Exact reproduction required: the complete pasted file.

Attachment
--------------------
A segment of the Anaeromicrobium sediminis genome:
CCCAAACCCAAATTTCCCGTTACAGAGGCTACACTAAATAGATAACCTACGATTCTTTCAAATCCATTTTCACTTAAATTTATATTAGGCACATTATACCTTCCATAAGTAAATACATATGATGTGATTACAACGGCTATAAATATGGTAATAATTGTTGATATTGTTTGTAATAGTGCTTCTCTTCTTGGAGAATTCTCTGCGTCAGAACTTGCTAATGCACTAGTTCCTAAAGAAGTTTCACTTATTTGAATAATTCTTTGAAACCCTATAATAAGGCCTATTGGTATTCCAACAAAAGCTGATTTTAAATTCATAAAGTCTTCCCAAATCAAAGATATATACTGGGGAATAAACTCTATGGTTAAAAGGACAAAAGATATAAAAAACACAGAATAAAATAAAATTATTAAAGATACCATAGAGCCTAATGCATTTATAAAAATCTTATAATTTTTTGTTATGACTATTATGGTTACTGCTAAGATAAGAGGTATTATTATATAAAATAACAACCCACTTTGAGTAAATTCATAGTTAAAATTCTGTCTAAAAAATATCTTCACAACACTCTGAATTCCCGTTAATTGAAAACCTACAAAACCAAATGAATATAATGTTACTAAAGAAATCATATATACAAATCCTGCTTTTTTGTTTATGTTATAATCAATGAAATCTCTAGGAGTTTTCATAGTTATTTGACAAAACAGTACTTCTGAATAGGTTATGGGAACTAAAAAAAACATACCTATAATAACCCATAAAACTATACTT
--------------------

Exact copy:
A segment of the Anaeromicrobium sediminis genome:
CCCAAACCCAAATTTCCCGTTACAGAGGCTACACTAAATAGATAACCTACGATTCTTTCAAATCCATTTTCACTTAAATTTATATTAGGCACATTATACCTTCCATAAGTAAATACATATGATGTGATTACAACGGCTATAAATATGGTAATAATTGTTGATATTGTTTGTAATAGTGCTTCTCTTCTTGGAGAATTCTCTGCGTCAGAACTTGCTAATGCACTAGTTCCTAAAGAAGTTTCACTTATTTGAATAATTCTTTGAAACCCTATAATAAGGCCTATTGGTATTCCAACAAAAGCTGATTTTAAATTCATAAAGTCTTCCCAAATCAAAGATATATACTGGGGAATAAACTCTATGGTTAAAAGGACAAAAGATATAAAAAACACAGAATAAAATAAAATTATTAAAGATACCATAGAGCCTAATGCATTTATAAAAATCTTATAATTTTTTGTTATGACTATTATGGTTACTGCTAAGATAAGAGGTATTATTATATAAAATAACAACCCACTTTGAGTAAATTCATAGTTAAAATTCTGTCTAAAAAATATCTTCACAACACTCTGAATTCCCGTTAATTGAAAACCTACAAAACCAAATGAATATAATGTTACTAAAGAAATCATATATACAAATCCTGCTTTTTTGTTTATGTTATAATCAATGAAATCTCTAGGAGTTTTCATAGTTATTTGACAAAACAGTACTTCTGAATAGGTTATGGGAACTAAAAAAAACATACCTATAATAACCCATAAAACTATACTT